Well after some initial success I've been having trouble with that set-up. It's very difficult for me to actually transfer the pizza from the peel to the stone, as there's only a couple of inches between the two oven racks and I have no view in between. One time, some cheese/sauce fell off and the pizza was a complete disaster. Another, the back end of the dough was accidentally folded a bit when I tried to wiggle the dough off of the peel, and obviously the folded parts were not cooked through and inedible.
So I've made two pizzas now using the broil chamber in my gas oven. This is a drawer located beneath the heating chamber--beneath the flame itself, in fact. One nice advantage is that the drawer opens easily and even pulls out, making it very easy to take the pizza in and out. And after setting it to 550 and waiting about 45 min, I was getting a reading of 650 or so on the stone with my IR thermometer (though I have no idea of the surrounding air temperature). My first pizza using this set-up was quite good. I baked it for about 3.5 minutes and achieved a similar amount of browning of the crust as the pictures in the post above, yet the bottom was only slightly charred. The bake seemed even in this regard, it perhaps could have used an extra minute in there to get some more charring. What prompted me to remove it, however, was the presence of some charred spots in the very center of the pizza. This makes sense, considering the oven flame is centered right above the baking surface. How ironic--once I have the top and bottom of the pizza cooking evenly enough, the edges/center get messed up.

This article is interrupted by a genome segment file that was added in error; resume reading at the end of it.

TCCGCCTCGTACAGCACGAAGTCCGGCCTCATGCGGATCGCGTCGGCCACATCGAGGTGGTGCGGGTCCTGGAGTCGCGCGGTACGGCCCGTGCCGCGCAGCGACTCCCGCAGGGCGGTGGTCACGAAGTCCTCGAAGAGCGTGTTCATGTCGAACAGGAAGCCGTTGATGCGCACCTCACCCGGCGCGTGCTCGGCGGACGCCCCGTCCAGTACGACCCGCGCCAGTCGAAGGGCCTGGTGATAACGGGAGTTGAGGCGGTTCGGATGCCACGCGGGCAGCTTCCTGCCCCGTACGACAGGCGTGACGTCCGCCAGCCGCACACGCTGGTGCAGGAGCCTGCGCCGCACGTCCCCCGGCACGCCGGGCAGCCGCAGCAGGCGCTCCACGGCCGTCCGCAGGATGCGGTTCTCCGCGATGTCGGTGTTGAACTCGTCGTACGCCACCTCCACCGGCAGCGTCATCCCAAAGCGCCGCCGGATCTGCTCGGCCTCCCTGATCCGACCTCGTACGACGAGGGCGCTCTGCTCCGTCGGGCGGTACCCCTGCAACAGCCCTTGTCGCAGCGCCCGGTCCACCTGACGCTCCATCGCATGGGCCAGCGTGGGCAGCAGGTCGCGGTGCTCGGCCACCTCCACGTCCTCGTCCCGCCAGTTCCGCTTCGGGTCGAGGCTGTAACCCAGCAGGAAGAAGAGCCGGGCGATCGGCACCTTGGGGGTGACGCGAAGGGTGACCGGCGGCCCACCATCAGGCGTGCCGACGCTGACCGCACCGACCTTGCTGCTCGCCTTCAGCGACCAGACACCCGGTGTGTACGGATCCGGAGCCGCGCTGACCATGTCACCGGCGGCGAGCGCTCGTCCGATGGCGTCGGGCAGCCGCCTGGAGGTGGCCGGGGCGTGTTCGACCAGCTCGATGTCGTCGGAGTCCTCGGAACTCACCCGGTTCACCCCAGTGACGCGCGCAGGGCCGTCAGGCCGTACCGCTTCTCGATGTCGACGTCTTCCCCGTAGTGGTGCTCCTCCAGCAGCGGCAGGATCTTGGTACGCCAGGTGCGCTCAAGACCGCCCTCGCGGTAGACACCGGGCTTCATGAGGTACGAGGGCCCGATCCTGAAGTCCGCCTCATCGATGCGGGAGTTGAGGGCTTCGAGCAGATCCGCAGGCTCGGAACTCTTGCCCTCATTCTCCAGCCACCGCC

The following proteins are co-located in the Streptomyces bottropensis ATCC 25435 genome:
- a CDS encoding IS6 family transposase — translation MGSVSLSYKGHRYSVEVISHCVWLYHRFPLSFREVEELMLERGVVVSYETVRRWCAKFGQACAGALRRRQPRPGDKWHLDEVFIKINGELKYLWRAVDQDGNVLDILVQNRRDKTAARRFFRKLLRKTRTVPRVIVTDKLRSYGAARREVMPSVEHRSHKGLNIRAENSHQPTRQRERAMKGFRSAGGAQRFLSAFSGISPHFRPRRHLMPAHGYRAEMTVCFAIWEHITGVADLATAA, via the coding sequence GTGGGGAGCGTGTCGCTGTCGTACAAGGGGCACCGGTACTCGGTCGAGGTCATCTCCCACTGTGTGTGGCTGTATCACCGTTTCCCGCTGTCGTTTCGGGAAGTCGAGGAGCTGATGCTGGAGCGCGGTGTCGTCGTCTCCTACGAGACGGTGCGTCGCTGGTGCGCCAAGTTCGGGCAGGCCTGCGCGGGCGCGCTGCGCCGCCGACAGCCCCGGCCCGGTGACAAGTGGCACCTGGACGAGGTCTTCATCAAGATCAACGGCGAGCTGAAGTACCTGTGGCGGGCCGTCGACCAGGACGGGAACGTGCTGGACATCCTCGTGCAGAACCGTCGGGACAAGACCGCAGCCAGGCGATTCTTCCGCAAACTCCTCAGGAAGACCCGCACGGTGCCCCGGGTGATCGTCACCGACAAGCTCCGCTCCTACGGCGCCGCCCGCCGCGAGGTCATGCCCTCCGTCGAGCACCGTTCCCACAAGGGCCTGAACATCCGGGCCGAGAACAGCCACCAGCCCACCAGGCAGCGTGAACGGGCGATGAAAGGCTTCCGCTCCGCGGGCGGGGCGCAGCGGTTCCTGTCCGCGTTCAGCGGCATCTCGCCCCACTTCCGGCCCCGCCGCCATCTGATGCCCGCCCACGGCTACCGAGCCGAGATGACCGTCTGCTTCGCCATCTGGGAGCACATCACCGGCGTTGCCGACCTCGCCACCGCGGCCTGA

My second try was a bit less successful... it took about 4 minutes to bake to a similar result as the first. After taking the pizza out my IR thermometer gave me only 450 for the baking stone, even though it was well above 600 several minutes earlier. My memory on these measurements if fuzzy, so maybe the time elapsed was different, but that temperature drop makes me wonder. The broiler compartment is so small that I fear opening it up to put the pizza in dramatically reduces the temperature. This would explain why the pizza seems heated more by the direct heat of the oven flame (explaining the char in the center) than the air around it. And of course, it being an unfamiliar setup, I was opening the door of the drawer every minute or so to quickly check on things.
I've thought about rotating the pizza several times during baking, but am worried that that process will empty too much heat out of the chamber. I've also thought about raising the stone closer to the flame, (as there is room to do this) but I think that it will only exaggerate the unevenness in the center, even if the temperature of everything else becomes hotter. Another solution I've though of is to put tiles directly on the oven floor, to trap a lot of the ambient heat and better insulate the broiler chamber. But this somehow seems like a bad idea (I'd essentially be placing the tiles directly over the flame, maybe this would impede airflow, etc?). Yet another thought is to go back to the setup from the previous post, but using a metal pan to bake the pizza on top of the stone. The benefits of this would be the obvious ease in transferring the pizza in/out of the oven, and also the fact that the metal pan going between the pizza and the stone would slow the cooking on the pizza's bottom, perhaps resulting in a more even bake.